Yet these same medical professionals, who are trained to judge quality of life based on presence of disability, are the same doctors we subsequently take our disabled babies to for treatment. In fact, the medical treatment of disabled children accounts for a great deal of dollars spent in healthcare. I might hesitate to go so far as to say some of us (that would include me, the person in the uncomfortable shoes on either side of that divide) make our living from the healthcare problems of disabled babies.

Except: we do.

This divide even occurs in the organizations we build. Although some of the large disability-specific organizations have physicians on their boards, by and large the disability-specific organizations are organized and run by either parents or individuals with disabilities themselves. And our professional organizations, even those dedicated to disability-related areas (such as a CSHCN Title V program) go to great lengths to have "parent advisory boards" or "consumer representation", but this is usually to fulfill some grant requirement and is not a real way to include non-professionals in the power-base of the organization.

Sadly, this divide seems to be getting larger instead of smaller. More and more conditions are pre-screened. More and more reports are written about the majority of Medicaid costs being spent by the vast minority of recipients (which is code for "people with serious disabling conditions requiring extensive technological support"). More and more parents choose alternative therapies and treatments because they cannot find a doctor in the mainstream interested in working with low-incidence and complicated conditions.

What's the solution?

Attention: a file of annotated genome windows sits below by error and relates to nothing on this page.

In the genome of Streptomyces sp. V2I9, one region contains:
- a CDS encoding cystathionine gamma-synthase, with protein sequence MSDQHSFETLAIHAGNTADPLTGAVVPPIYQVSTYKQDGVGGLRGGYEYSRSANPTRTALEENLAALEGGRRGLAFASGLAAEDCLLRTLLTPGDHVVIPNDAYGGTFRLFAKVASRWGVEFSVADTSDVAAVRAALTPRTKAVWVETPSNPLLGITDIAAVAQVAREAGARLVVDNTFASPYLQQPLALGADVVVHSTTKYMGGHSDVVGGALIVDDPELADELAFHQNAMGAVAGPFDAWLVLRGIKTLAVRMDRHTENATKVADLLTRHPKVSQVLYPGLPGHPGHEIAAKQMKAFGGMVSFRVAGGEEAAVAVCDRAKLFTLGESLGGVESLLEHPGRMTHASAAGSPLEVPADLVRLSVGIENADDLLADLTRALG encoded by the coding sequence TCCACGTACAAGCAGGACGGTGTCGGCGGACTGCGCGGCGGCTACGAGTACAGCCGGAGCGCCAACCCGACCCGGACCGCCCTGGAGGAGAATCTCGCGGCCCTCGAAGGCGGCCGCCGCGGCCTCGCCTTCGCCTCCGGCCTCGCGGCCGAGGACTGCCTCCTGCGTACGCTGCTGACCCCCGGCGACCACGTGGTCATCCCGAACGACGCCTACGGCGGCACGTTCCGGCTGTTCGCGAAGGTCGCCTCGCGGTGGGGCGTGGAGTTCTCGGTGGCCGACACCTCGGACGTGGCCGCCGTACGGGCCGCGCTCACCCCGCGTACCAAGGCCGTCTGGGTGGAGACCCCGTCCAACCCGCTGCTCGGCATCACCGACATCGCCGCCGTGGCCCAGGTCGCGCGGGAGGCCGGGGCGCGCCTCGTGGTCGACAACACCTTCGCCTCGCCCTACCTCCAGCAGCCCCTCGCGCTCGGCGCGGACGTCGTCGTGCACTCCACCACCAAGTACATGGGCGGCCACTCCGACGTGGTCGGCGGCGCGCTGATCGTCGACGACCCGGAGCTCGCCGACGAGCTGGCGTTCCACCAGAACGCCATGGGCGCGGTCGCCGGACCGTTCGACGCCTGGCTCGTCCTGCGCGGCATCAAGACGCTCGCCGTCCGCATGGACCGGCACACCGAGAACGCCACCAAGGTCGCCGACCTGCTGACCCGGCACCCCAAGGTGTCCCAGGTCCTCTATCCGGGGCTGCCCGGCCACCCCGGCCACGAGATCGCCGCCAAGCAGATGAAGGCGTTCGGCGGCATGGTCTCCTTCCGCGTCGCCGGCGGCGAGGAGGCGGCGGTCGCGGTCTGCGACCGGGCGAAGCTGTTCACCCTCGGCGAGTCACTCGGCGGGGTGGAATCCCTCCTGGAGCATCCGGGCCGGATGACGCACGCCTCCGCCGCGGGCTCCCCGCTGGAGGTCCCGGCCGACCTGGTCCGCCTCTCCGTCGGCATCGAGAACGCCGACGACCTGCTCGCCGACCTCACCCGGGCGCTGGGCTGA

I'm getting stretched tight between these two fields. I never was a cheerleader and don't think I can get down to an actual full split! This leaves me in danger of falling three ways: into the professional camp over here, into the parent/disability camp over there, or way down in the chasm in between.

It's kinda dark down there.


Monday, May 15, 2006

Newborn Screening: Why it Matters

All parents in the US are---in theory---familiar with "newborn screening". Remember those "heel sticks" on your tiny newborn's feet? All babies in every state in the US have a small blood sample from these heel sticks sent to a state lab for analysis, using that state's protocol for newborn screening. These tests are for conditions that are treatable if caught early, to prevent side effects or early death.

The American College of Medical Genetics has recommended that all babies in all states be screened for 29 conditions. The AAP has endorsed this, while noting that this will require fundamental changes not only in the way state labs test samples, but in the way the information is reported and followed-up.

Some of the conditions tested for are very rare disorders. It is possible that many primary practitioners will never see some of these disorders in their practice. But a standardized testing system would lead not only to earlier identification, but to better information for primary practitioners.

My state of Virginia has just added 17 additional tests to the protocol. The hope is that caught early, these conditions can be treated to avert devastating side effects and/or death.

However, because the percentage of babies who screen positive is very tiny compared to the total number of newborns each year, complacency seems to build up. Generally, parents are only dimly aware that all babies are screened. Nursery nurses can become lackadaisical about filling out forms legibly or carefully entering the correct primary care physician for the baby. This last piece of information is incredibly necessary, as the state lab will contact that physician and some of these rare disorders require immediate---immediate cannot be stressed too strongly---intervention.